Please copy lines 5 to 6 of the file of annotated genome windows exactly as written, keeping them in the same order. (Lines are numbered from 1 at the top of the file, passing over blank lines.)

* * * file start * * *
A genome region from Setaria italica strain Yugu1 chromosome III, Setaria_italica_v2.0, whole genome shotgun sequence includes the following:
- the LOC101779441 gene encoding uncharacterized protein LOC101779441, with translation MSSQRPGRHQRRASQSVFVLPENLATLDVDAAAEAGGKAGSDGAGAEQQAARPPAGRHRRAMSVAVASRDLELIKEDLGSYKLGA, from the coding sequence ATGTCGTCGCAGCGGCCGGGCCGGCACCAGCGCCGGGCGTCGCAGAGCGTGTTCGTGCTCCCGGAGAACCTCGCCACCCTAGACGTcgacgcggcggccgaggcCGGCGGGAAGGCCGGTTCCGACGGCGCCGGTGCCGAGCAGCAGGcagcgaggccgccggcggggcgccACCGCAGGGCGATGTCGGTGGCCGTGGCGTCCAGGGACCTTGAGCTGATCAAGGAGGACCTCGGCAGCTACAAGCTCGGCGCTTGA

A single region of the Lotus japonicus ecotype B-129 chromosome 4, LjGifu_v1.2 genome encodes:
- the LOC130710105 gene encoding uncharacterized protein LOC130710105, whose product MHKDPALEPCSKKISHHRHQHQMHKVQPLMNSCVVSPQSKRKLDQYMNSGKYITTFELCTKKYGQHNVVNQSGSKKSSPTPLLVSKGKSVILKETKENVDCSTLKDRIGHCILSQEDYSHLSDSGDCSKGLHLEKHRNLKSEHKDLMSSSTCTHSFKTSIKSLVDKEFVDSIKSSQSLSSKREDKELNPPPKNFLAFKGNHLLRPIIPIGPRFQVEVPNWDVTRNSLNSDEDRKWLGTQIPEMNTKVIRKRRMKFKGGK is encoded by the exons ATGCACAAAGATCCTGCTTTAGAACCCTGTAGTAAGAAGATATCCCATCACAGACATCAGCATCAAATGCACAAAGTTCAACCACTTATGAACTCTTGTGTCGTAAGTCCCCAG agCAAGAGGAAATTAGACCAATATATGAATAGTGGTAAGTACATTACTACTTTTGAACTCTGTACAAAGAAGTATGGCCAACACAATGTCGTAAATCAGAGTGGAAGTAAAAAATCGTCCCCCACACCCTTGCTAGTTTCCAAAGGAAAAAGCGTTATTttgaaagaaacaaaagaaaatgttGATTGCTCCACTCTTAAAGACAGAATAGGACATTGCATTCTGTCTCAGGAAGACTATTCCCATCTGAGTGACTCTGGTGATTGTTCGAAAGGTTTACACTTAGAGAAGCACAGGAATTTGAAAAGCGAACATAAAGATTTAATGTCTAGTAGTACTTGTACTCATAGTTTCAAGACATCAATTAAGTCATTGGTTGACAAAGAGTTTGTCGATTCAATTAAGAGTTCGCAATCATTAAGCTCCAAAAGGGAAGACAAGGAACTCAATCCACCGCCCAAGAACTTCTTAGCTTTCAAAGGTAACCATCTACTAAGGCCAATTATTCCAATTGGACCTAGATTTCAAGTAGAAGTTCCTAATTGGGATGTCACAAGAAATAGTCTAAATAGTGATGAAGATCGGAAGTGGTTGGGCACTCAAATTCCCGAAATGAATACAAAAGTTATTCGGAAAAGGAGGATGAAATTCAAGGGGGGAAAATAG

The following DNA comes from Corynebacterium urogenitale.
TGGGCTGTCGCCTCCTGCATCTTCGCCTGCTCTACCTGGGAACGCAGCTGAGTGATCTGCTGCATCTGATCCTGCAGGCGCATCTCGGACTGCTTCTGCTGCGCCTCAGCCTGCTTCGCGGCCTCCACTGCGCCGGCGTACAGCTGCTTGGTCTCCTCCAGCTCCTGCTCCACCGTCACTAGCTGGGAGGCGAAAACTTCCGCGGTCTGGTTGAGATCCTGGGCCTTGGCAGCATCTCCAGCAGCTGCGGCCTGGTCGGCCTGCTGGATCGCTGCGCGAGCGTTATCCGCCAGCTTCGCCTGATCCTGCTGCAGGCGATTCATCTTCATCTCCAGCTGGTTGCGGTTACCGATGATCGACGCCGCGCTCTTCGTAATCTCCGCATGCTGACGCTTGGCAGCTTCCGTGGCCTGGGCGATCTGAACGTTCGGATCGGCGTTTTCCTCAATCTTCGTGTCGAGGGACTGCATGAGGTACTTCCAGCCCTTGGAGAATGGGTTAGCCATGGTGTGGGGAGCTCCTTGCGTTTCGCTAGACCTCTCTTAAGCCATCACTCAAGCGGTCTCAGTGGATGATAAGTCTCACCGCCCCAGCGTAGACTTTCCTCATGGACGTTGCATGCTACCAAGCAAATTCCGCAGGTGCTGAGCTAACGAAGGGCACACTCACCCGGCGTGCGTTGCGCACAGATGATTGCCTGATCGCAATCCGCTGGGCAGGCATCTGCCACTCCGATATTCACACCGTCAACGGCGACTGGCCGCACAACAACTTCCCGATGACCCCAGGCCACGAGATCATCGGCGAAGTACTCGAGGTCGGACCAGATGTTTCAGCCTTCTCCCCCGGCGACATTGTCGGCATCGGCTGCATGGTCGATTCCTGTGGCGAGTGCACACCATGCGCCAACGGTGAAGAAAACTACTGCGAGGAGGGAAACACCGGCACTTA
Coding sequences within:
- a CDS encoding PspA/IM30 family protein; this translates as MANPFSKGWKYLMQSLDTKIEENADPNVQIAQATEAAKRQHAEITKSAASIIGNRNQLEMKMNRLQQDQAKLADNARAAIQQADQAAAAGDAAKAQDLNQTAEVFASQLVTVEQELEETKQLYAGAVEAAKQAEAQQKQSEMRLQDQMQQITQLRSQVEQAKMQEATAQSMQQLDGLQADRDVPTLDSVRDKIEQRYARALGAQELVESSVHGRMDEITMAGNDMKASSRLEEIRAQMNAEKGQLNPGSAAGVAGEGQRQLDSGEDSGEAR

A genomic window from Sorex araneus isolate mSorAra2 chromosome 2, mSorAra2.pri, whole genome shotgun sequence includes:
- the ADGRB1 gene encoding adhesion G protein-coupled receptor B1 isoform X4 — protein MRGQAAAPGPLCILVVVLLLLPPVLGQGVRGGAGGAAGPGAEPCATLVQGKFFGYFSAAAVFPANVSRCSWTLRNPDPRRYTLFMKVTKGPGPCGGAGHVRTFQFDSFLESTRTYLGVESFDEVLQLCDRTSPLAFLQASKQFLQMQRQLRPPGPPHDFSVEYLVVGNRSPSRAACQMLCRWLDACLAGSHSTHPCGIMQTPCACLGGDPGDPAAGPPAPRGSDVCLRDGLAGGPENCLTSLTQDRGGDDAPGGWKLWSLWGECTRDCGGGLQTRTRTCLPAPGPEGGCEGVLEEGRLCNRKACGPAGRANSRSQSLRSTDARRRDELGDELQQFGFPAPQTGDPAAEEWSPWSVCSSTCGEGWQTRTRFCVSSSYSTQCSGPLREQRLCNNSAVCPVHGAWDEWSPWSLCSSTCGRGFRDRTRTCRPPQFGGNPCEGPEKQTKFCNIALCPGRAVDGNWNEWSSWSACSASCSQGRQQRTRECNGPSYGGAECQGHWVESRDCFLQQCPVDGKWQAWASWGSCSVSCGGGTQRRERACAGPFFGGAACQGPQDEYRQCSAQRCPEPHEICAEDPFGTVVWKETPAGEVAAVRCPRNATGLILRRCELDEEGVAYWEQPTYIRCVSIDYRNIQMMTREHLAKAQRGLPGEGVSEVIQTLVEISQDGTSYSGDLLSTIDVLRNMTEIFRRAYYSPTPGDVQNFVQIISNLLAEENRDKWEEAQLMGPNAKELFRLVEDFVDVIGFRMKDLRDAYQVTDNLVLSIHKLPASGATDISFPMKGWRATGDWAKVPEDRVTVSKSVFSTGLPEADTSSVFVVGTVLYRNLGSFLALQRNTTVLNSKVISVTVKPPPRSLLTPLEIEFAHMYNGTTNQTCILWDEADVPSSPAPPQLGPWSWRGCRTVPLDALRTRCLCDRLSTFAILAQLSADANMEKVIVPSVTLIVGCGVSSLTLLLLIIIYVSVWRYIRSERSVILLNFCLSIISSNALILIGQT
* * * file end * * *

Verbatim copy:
The following DNA comes from Corynebacterium urogenitale.
TGGGCTGTCGCCTCCTGCATCTTCGCCTGCTCTACCTGGGAACGCAGCTGAGTGATCTGCTGCATCTGATCCTGCAGGCGCATCTCGGACTGCTTCTGCTGCGCCTCAGCCTGCTTCGCGGCCTCCACTGCGCCGGCGTACAGCTGCTTGGTCTCCTCCAGCTCCTGCTCCACCGTCACTAGCTGGGAGGCGAAAACTTCCGCGGTCTGGTTGAGATCCTGGGCCTTGGCAGCATCTCCAGCAGCTGCGGCCTGGTCGGCCTGCTGGATCGCTGCGCGAGCGTTATCCGCCAGCTTCGCCTGATCCTGCTGCAGGCGATTCATCTTCATCTCCAGCTGGTTGCGGTTACCGATGATCGACGCCGCGCTCTTCGTAATCTCCGCATGCTGACGCTTGGCAGCTTCCGTGGCCTGGGCGATCTGAACGTTCGGATCGGCGTTTTCCTCAATCTTCGTGTCGAGGGACTGCATGAGGTACTTCCAGCCCTTGGAGAATGGGTTAGCCATGGTGTGGGGAGCTCCTTGCGTTTCGCTAGACCTCTCTTAAGCCATCACTCAAGCGGTCTCAGTGGATGATAAGTCTCACCGCCCCAGCGTAGACTTTCCTCATGGACGTTGCATGCTACCAAGCAAATTCCGCAGGTGCTGAGCTAACGAAGGGCACACTCACCCGGCGTGCGTTGCGCACAGATGATTGCCTGATCGCAATCCGCTGGGCAGGCATCTGCCACTCCGATATTCACACCGTCAACGGCGACTGGCCGCACAACAACTTCCCGATGACCCCAGGCCACGAGATCATCGGCGAAGTACTCGAGGTCGGACCAGATGTTTCAGCCTTCTCCCCCGGCGACATTGTCGGCATCGGCTGCATGGTCGATTCCTGTGGCGAGTGCACACCATGCGCCAACGGTGAAGAAAACTACTGCGAGGAGGGAAACACCGGCACTTA